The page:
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Expanding the farm isn’t something you do overnight and shouldn’t be done without planning. Making a profitable move requires being prepared when opportunity knocks by the quarter section, half section or beyond. Adding acres to family farm operations is most often a process of evolution, say farmers and agricultural lenders.

With decently productive land selling in the range of $300,000 to $500,000 per quarter section, or $2,000 to $3,000 per acre on average, many farmers don’t have the financial resources to purchase a neighbouring 5,000- or 10,000-acre farm in one fell swoop.

“There may be some circumstances where people have the equity to buy a whole farm, but it is usually more incremental growth,” said Melissa Reinhardt with Farm Credit Canada (FCC). Previously on the lending side, she is manager of business development for the Red Deer district.

“Producers more commonly are looking to buy a quarter or half section of land at a time,” she said. “But even that can easily be costing $500,000 or more, so it is a decision that requires thought and planning.”

When considering a land purchase, “producers need to crunch the numbers,” she said. “A good starting point is to look at farm numbers over the past five years. Knowing your cost of production is critical in decision making.”

Reinhardt advised running through the numbers with an agricultural lender or trusted advisor. “In many respects, it is straightforward, but a producer needs to consider a number of factors,” she said. 

“You need to be prepared to act when the opportunity does come along, because it may not come back.”
—Kevin Serfas

How much is that purchase going to cost per acre, and how much debt can you afford? What is your current debt-to-equity ratio? What will it mean in terms of per-acre cost over a term if the purchase is financed? What will those additional acres require in terms of additional input, machinery, labour and operator costs?

“Two important areas producers need to look at when expanding are their operating or working capital as well as their sensitivity in terms of debt load,” she said.

“If the amount of operating capital is tight now, taking on more debt may not be a good idea. If you make a purchase this year, it might be a year or 18 months before you start to see returns from that additional land.” Sufficient cashflow or an operating loan may be needed to cover additional inputs and other costs over that time.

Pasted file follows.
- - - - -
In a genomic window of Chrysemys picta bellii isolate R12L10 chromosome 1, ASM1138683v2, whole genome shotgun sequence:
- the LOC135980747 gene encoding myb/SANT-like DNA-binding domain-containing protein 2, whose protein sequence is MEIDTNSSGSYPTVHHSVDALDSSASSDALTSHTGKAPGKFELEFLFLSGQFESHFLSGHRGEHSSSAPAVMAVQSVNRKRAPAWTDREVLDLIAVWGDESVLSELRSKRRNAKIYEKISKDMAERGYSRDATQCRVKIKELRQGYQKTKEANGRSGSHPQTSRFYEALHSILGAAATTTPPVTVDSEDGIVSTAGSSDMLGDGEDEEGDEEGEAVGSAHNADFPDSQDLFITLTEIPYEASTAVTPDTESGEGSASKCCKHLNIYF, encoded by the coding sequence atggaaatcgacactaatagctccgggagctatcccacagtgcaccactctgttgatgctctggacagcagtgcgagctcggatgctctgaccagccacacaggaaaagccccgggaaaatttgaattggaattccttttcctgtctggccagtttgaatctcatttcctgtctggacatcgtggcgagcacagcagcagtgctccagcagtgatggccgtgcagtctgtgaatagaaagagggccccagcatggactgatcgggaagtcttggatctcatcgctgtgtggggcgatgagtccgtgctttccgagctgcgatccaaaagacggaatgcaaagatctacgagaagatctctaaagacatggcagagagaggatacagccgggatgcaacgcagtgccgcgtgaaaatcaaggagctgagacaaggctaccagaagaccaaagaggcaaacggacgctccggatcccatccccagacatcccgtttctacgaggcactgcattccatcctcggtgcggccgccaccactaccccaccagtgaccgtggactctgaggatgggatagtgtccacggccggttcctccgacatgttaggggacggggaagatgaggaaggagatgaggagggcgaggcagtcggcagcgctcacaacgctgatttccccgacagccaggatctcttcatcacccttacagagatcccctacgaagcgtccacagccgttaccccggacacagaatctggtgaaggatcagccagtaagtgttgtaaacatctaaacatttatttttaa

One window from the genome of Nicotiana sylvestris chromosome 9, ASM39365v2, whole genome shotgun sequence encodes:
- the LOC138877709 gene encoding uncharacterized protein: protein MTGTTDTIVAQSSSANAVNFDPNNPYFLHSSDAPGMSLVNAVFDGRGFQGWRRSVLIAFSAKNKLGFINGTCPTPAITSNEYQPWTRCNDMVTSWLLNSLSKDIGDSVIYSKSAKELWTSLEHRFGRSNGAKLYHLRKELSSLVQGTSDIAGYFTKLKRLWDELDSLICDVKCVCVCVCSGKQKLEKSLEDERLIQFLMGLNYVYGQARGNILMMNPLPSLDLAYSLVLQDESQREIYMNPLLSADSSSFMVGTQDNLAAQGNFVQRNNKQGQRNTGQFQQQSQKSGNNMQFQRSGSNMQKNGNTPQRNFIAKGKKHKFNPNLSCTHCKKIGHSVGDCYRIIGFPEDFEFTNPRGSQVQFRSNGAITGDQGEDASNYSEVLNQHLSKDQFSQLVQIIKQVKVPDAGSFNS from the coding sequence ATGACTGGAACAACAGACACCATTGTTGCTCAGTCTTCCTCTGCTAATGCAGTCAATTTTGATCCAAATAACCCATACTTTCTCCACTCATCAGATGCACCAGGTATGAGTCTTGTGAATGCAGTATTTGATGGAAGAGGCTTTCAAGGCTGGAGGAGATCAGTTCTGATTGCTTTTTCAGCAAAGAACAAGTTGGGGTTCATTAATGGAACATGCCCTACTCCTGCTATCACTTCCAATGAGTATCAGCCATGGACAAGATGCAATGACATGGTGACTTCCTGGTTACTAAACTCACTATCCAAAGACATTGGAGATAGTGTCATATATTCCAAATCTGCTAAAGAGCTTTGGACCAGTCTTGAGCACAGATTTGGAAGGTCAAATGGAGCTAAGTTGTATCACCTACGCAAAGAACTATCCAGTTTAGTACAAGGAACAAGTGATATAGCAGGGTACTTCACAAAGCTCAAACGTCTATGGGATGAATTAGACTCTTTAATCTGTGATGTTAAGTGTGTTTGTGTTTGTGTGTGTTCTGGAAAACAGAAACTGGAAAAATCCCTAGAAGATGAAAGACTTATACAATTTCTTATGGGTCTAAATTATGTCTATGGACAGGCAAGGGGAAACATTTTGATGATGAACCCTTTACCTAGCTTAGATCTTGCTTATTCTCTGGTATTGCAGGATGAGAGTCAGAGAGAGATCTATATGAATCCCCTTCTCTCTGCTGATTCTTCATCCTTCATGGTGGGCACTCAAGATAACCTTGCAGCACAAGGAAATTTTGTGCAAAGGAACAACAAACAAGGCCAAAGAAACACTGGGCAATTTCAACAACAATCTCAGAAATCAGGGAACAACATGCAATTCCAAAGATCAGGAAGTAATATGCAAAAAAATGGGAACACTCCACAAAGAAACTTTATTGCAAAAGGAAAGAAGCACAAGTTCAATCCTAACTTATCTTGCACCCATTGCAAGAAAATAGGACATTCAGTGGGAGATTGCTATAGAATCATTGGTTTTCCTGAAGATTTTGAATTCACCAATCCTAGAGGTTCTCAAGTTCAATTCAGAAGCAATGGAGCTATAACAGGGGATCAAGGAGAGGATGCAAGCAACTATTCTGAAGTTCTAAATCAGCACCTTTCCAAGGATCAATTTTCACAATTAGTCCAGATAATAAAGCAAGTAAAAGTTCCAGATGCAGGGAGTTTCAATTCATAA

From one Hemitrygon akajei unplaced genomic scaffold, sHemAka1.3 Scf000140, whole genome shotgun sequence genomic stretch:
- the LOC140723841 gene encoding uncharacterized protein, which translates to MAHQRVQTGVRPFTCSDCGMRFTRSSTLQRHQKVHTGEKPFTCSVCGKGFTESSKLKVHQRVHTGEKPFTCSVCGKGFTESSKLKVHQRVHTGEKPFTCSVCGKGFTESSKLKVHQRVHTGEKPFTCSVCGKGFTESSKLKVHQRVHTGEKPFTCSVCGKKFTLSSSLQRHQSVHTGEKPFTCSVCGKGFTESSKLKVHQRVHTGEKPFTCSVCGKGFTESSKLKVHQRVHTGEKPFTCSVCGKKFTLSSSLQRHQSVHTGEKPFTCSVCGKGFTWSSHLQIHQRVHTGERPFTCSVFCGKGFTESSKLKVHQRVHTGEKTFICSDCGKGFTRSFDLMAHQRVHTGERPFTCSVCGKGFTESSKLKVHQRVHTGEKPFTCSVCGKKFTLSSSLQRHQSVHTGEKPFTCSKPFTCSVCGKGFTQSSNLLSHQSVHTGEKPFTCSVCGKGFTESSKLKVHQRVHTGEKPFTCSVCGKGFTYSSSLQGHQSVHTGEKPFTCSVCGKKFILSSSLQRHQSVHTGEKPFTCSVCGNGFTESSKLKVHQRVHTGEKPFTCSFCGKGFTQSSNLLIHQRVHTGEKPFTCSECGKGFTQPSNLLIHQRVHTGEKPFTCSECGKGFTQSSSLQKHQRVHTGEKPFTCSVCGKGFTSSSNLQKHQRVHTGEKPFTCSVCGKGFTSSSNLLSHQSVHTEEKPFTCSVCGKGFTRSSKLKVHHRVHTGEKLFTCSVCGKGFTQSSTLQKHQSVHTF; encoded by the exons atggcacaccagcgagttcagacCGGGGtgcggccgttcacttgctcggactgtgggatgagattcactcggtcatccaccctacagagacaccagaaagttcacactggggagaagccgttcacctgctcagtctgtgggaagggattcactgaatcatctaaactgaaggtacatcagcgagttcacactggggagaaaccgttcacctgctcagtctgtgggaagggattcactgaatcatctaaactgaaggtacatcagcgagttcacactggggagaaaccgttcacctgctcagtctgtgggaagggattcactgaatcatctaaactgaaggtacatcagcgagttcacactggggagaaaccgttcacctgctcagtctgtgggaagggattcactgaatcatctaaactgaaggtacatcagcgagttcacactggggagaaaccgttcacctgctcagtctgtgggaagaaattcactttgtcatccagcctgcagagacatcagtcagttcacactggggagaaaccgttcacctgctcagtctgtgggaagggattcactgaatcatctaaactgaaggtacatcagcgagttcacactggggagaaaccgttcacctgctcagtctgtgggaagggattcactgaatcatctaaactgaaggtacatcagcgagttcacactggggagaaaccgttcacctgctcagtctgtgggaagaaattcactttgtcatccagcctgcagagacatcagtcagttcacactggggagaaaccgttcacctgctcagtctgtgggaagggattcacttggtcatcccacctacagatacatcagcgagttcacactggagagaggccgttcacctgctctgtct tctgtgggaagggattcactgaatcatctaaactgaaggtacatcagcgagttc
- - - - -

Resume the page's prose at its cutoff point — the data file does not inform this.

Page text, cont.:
In terms of “sensitivity,” when a farmer takes on more land and more debt, they must consider what happens if interest rates increase even by one or two per cent. Additionally, can the farm handle a poor crop year with a 10 or 15 per cent reduction in yield?

“If your debt-to-equity ratio is already a bit tight, what happens if there is even a relatively minor increase in costs or reduced income due to reduced yields,” said Reinhardt. She noted there are few average years in farming. A five-year stretch may see three approximately average harvests, one exceptional year and another poor one. Agricultural lenders will want to know if your Plan B can account for such variations. “What are your options if projections fall short?” she said.

Reinhardt also makes the point that getting bigger doesn’t always mean doing better. Reinhardt said farmers should review the efficiency of their existing farming operation before buying more land. “Benchmarking is an important tool,” she said.

Though numbers may not always be readily available, check sources such as crop insurance providers can provide certain benchmarking services. 

“See how your production and your cost of production compare with industry averages,” she said. “You may be on track with everyone else, but if yields appear to be lower or production costs higher than area averages, determine where you can improve efficiency within your existing operation.”

Reinhardt suggested farmers look at what’s known as the five-per-cent rule. If yield can be increased by five per cent, marketing techniques can be improved to achieve a similar boost in return and input costs can be trimmed by five per cent, the combination can double the returns per acre. “If you can find these efficiencies it can turn a crop that, for example, was netting $50 per acre into a crop that perhaps nets $100 per acre, and all with the same land base,” she said.

Two farmers GrainsWest spoke with adjust their acreage strategically rather than buying land for its own sake.

Kevin Serfas is managing partner in a large family-run grain and oilseed operation near Turin, and Gerrid Gust farms grain, oilseeds and pulses with his family near Davidson, SK. Both look to improve the efficiencies of their existing farming operations. This may mean farming more land as the opportunity arises, changing acres while staying the same size or it may require farming fewer acres.